A new city law forces the manufacturers of refrigerators and air conditioners to take responsibility for the disposal of the environmentally harmful gases that keep the appliances cold – and the trade association for companies like Whirlpool and Friedrich is suing to block the measure.
The city Department of Sanitation already removes the chlorofluorocarbon cooling compounds before sending old appliances to landfills, in compliance with federal law. When released into the atmosphere, chlorofluorocarbons contribute to the destruction of the ozone layer.
Under a 2013 law primarily sponsored by then–City Council member (and now congressional candidate) Domenic Recchia, the manufacturers must set up their own chlorofluorocarbon-recapture programs or pay a fee on each discarded item.
The law is scheduled to go into effect July 1. The Department of Sanitation is currently reviewing rules for a program, which set the charge to manufacturers at $20 per appliance.
In a lawsuit filed in late 2013 in U.S. District Court for the Southern District of New York, the Association of Home Appliance Manufacturers, a national trade group, alleges the city is unconstitutionally imposing requirements on companies that they cannot fulfill.
In a court filing, the manufacturers’ association calls the city law “a discriminatory, protectionist measure” designed solely to get the companies to help pay for Sanitation’s refrigerant-removal program, which costs an estimated $1.8 million a year.
“This regulation has zero impact on curbside recycling or on the environment,” said Kevin Messner, vice president of state government affairs at the association. Messner asserts that although Sanitation has informed manufacturers they are welcome to set up their own programs, the new law makes it nearly impossible for them to do so.
“They have prohibited the manufacturer from even picking up an appliance at the curb,” said Messner. “We don’t believe they’re really expecting the manufacturers to set up their own programs.”
The city Law Department has denied the allegations in court. In a statement, a Department of Sanitation spokesperson, Belinda Mager, vigorously defended the law.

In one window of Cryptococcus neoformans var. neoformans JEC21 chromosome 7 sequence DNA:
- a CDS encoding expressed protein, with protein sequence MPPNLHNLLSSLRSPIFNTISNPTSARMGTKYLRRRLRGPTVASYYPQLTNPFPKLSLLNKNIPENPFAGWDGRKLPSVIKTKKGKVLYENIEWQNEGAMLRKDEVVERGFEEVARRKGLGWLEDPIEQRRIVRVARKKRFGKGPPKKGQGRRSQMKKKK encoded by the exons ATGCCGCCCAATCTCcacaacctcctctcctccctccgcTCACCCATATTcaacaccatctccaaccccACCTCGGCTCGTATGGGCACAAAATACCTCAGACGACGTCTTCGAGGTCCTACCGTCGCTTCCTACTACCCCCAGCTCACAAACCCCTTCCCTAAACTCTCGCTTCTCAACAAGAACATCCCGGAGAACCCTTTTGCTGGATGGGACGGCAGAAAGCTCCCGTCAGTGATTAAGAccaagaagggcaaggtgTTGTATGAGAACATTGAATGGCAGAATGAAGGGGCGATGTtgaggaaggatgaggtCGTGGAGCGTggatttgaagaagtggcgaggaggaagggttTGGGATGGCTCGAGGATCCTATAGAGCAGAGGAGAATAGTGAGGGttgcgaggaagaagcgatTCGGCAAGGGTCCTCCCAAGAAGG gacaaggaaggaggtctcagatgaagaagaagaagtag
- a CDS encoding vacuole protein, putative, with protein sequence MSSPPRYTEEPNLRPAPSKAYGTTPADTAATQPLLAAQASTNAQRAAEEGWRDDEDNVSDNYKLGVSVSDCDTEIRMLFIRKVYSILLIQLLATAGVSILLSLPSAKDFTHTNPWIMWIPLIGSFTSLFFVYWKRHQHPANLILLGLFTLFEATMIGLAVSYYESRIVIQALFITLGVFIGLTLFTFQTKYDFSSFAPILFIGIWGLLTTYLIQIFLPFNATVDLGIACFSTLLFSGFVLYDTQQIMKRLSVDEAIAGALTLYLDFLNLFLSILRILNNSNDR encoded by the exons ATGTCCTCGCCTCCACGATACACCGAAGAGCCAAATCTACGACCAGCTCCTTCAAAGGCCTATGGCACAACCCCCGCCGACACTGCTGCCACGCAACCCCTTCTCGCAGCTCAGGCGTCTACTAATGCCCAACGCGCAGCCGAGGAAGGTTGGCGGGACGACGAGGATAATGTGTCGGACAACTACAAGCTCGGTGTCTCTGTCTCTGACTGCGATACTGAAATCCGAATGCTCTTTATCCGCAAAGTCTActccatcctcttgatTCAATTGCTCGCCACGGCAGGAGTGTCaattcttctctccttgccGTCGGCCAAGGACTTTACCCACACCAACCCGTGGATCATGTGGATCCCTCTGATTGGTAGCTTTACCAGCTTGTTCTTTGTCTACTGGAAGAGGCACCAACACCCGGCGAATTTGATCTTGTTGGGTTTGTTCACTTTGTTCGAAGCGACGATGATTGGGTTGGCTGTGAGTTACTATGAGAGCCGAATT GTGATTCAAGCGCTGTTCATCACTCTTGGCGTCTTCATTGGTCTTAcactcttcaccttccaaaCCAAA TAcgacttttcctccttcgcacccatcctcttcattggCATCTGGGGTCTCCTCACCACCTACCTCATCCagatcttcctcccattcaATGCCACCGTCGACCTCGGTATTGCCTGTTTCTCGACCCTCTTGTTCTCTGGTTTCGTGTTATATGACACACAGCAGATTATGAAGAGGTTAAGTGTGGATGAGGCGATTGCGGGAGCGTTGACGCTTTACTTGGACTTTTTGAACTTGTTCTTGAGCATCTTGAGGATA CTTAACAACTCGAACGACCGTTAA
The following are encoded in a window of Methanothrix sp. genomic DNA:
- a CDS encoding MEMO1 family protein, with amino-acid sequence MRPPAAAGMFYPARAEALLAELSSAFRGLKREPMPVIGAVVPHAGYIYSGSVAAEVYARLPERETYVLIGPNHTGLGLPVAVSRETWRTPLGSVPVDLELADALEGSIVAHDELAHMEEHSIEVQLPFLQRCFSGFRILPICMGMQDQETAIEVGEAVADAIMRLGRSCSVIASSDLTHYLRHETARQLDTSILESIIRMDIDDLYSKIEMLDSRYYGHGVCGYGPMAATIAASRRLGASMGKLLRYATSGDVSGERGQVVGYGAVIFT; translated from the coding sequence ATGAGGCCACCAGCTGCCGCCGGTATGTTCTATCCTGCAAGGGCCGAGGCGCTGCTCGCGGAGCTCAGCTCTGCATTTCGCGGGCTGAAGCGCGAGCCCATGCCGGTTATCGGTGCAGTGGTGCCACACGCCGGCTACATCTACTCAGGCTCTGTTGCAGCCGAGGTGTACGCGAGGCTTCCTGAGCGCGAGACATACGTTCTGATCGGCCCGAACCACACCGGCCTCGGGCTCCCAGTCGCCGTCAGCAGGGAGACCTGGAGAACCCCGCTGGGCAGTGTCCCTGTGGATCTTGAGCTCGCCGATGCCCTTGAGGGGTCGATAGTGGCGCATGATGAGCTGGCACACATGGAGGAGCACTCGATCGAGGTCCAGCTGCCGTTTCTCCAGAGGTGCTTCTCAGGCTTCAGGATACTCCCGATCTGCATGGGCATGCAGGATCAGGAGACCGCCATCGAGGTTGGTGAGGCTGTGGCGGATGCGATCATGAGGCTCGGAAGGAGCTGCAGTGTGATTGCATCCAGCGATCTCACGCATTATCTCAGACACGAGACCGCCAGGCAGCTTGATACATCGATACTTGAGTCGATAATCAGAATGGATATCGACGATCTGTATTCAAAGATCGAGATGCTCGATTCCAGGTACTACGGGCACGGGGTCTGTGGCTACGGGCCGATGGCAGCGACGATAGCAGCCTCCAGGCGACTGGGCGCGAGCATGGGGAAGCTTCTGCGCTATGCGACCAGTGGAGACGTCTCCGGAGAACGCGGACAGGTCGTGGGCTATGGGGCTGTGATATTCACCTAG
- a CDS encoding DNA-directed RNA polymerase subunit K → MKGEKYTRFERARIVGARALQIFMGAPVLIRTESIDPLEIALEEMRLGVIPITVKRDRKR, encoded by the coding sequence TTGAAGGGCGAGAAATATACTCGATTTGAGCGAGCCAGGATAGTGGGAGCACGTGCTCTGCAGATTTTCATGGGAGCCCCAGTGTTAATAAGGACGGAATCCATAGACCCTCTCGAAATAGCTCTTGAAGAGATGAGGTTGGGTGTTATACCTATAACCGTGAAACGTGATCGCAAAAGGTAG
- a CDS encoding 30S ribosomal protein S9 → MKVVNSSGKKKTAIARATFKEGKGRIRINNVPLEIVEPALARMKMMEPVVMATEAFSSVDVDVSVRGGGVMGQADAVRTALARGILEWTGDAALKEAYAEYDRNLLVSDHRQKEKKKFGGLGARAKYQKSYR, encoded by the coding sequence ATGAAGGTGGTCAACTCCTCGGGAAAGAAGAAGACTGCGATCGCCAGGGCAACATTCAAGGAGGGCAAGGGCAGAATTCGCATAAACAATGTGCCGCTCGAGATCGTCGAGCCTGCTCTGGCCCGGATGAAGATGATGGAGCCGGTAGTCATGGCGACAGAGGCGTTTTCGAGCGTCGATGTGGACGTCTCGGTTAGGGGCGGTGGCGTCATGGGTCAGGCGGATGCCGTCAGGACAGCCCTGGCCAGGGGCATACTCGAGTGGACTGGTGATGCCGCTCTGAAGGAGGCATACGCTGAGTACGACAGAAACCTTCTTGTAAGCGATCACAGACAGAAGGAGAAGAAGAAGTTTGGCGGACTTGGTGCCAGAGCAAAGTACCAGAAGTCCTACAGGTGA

“Manufacturers reap huge profits from City markets, and should, as a cost of doing business, manage harmful materials used in their products,” said Mager via email. “Extended Producer Responsibility laws such as this one are used across the country to shift costs from overburdened sanitation departments and incentivize the use of environmentally friendly materials.”
Sanitation’s plan emerged from a package of laws seeking to stop scavengers from stealing appliances and other recyclables valued for their scrap metal before the Department of Sanitation can pick them up.
Trashed refrigerators and air conditioners are being stolen from the sidewalks in great numbers, and when unauthorized recyclers dismantle them there’s a high chance that the gases won’t be properly disposed of.
One factor driving the thefts — not addressed by the City Council’s legislative package — is New York City’s elaborate curbside cleanup system, under which one team heads out and removes the gases right there on the sidewalk, tags a fridge as serviced, and then leaves it there for a recycling truck to pick up later, leaving ample time for scrap metal thieves to strike. In many cities, refrigerators go straight to a central location for cleanup.
“DSNY’s current refrigerant recovery program is tailored to the unique challenges of collecting waste in the largest and most dense city in the country,” said Mager.
Recchia’s campaign office did not respond to repeated requests for comment.
Sanitation will hold a public hearing on the matter on March 27 at 2:00 p.m., in the 3rd floor hearing room at 125 Worth Street.